Cellular viral reservoirs are rapidly established in tissues upon HIV-1/SIV infection, which persist throughout viral infection, even under long-term antiretroviral therapy (ART). Specific integrins are involved in the homing of cells to gut-associated lymphoid tissues (GALT) and inflamed tissues, which may promote the seeding and dissemination of HIV-1/SIV to these tissue sites. In this study, we investigated the efficacy of prophylactic integrin blockade (α4β7 antibody or α4β7/α4β1 dual antagonist TR-14035) on viral infection, as well as dissemination and seeding of viral reservoirs in systemic and lymphoid compartments post-SIV inoculation. The results showed that blockade of α4β7/α4β1 did not decrease viral infection, replication, or reduce viral reservoir size in tissues of rhesus macaques after SIV infection, as indicated by equivalent levels of plasma viremia and cell-associated SIV RNA/DNA to controls. Surprisingly, TR-14035 administration in acute SIV infection resulted in consistently higher viremia and more rapid disease progression. These findings suggest that integrin blockade alone fails to effectively control viral infection, replication, dissemination, and reservoir establishment in HIV-1/SIV infection. The use of integrin blockade for prevention or/and therapeutic strategies requires further investigation.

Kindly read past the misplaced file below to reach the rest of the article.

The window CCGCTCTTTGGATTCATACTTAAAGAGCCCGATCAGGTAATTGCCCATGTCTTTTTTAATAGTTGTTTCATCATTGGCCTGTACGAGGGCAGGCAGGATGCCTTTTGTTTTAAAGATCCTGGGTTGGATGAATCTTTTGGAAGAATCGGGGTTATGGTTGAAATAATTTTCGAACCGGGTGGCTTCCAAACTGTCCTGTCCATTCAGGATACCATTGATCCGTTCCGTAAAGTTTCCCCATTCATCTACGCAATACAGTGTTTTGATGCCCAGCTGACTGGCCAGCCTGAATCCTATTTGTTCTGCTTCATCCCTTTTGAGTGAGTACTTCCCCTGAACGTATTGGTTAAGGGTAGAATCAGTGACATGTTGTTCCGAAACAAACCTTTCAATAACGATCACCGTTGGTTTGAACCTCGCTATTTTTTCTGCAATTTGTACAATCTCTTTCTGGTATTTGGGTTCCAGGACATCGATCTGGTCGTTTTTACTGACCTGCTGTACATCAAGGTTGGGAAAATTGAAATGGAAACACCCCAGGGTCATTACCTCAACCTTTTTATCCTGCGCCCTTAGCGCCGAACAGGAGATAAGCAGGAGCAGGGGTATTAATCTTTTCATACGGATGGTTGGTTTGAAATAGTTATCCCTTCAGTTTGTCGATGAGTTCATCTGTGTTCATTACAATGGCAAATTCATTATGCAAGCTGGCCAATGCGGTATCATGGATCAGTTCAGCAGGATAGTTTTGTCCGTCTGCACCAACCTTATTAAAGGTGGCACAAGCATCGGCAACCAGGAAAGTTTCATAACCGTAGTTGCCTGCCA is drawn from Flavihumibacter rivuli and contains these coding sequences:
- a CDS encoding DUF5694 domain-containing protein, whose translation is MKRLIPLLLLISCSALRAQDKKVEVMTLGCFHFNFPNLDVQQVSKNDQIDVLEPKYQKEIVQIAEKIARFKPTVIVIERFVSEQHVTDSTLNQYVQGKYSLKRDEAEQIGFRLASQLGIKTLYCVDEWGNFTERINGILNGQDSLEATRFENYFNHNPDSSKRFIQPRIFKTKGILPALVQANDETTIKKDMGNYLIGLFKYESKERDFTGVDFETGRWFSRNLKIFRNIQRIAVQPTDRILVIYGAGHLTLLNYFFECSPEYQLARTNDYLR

Keywords: HIV-1/SIV; integrin; viral reservoir; α4β7/α4β1.
© 2021 Federation of American Societies for Experimental Biology.